An Atlanta Police officer has been indicted on criminal charges in Fulton County, accused of driving recklessly, running a red light and crashing into another woman's car, causing that other driver to lose her left arm.
The other driver, Lisa Williams, said that on Feb. 21, 2018, she was driving through an intersection on a green light when Atlanta Police officer Dejoira Phillips drove through the intersection, running the red light and colliding with her car. Williams suffered serious injuries, including the loss of her left arm.
Williams’ attorney claims Phillips, driving westbound on Ralph David Abernathy Boulevard at Peeples Street in Atlanta's West End, did not have her patrol car’s blue lights and sirens activated.
Williams’ group contends that Phillips had, for some reason, switched her light bar to a setting that flashed her blue lights only toward the back of her car--not toward the front--so Williams didn’t see her coming. Dash cam video from the accident has not been released.
Atlanta Police at the scene refuted that, however, saying that the officer was responding to a call and had her lights and sirens running at the time of the crash.
On Wednesday, the Fulton County Grand Jury indicted Phillips on four charges, including two felonies: serious injury by vehicle and violation of oath of office. The Grand Jury also indicted her on two misdemeanors: failure to obey traffic control device and reckless driving.
“It was a tragic accident that was 100 percent preventable," said Atlanta community activist Derrick Boazman, a former Atlanta City Council member. "As best as we are able to determine, (Phillips) was not in the discharge of her duties or in pursuit of a crime," Boazman said. “The tragedy is – this officer blew through a light for no good reason and is back to work.”
At the time of Wednesday's court hearing, Phillips was still on full duty with Atlanta Police. On Thursday, the department said she has been suspended from duty with pay until she is able to attend a hearing before Atlanta Police Chief Erika Shields next week.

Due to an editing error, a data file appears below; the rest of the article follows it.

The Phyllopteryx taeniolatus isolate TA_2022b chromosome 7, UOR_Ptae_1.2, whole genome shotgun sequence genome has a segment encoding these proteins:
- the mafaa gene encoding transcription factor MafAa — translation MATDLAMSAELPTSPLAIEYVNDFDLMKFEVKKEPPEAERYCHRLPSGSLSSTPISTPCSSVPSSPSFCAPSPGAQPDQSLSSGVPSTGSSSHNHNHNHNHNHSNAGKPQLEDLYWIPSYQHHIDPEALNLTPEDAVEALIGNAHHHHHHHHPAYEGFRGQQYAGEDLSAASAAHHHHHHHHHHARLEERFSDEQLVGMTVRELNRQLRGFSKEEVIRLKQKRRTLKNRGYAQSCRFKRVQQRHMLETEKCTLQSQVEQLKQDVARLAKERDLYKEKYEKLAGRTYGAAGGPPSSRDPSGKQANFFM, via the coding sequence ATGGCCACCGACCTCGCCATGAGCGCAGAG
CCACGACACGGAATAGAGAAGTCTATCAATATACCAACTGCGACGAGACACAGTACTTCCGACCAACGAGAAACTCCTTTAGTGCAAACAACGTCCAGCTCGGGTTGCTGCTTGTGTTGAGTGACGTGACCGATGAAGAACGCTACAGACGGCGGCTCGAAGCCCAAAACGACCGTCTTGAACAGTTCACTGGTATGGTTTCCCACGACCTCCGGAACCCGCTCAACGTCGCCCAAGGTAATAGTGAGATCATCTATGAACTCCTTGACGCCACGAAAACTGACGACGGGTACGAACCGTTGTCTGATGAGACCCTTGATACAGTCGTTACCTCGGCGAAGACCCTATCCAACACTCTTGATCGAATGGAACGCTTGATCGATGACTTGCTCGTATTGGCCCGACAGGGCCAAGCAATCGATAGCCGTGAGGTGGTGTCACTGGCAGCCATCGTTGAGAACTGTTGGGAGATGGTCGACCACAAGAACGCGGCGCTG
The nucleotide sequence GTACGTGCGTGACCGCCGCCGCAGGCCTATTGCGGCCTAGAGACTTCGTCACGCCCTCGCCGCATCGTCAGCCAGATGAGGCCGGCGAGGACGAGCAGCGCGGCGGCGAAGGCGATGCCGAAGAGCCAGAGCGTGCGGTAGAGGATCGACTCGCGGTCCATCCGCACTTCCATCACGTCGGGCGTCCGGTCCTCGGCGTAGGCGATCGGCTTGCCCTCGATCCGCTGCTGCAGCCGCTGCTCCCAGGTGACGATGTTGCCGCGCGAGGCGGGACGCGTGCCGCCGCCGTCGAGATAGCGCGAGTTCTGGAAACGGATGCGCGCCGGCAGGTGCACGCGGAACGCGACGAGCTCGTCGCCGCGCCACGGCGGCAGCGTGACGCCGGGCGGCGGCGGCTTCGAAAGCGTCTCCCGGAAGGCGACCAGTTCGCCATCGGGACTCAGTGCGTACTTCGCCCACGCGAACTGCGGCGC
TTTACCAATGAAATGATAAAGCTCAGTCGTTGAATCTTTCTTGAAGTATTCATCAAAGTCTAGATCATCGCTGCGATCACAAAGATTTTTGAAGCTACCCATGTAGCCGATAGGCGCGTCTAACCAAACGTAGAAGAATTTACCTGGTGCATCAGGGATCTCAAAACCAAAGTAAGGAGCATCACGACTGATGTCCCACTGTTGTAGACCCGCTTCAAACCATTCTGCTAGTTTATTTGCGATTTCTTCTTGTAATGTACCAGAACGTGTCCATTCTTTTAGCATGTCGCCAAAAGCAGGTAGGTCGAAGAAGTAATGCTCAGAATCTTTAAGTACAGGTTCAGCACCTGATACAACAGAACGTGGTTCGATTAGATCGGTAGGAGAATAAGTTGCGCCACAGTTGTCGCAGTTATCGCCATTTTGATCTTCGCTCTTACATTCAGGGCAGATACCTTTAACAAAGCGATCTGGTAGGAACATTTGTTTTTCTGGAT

"The Chief will then determine whether Officer Phillips will continue to be suspended with or without pay until the charges against her are adjudicated," said Carlos Campos, director of public affairs for Atlanta Police.
“This is the kind of reckless behavior that you should not expect from someone who’s primary duty is to protect and serve,” said Williams' attorney, Harold Spence of the Davis Bozeman Law Firm.
With tears streaming down her face, Williams said everything about her life has changed since the accident – from her job as a safety engineer to her passion as an artist -- and she is struggling to adjust.
“I can’t cook. I can’t put my clothes on. The way I’m looked at in public … there are so many mental and psychological things I’m also facing,” Williams said. “Everything has changed for me. I’m just not the same.”
Williams' attorneys were expecting Officer Phillips to attend the Grand Jury hearing, but said Phillips would not be present during Williams' testimony.
“I don’t even know what I would say to her. I don’t know who she is, but she has caused permanent harm to my life,” Williams said. “No one can know the capacity of pain and disability I am now facing. This has changed my life. I’m just sorry I’m the victim that she hit.”
Williams has already settled a civil lawsuit against the City of Atlanta in December for unspecified damages. Now that the case is making its way through the criminal courts, Williams said she has one goal: justice.
"That's all I want, some level of justice," Williams said. "To see that this person has not harmed anyone else."
Boazman said Wednesday that “nothing has changed” for this officer and is demanding accountability from her and from Atlanta Police.
“It shouldn’t take the District Attorney to say to this police officer, ‘you’ve violated our procedure and our rules.’ You don’t have the divine right to be a police officer, you have a responsibility to the public,” Boazman said. “That’s the message we are trying to send to APD – this was not right, and you should have done something about it. This officer should have been fired … and instead, she’s driving in a police car somewhere around this city right now, and that shouldn’t happen.”
11Alive News has not yet been able to contact Officer Phillips' attorney for comment about what happened, and about the Grand Jury charges against her now.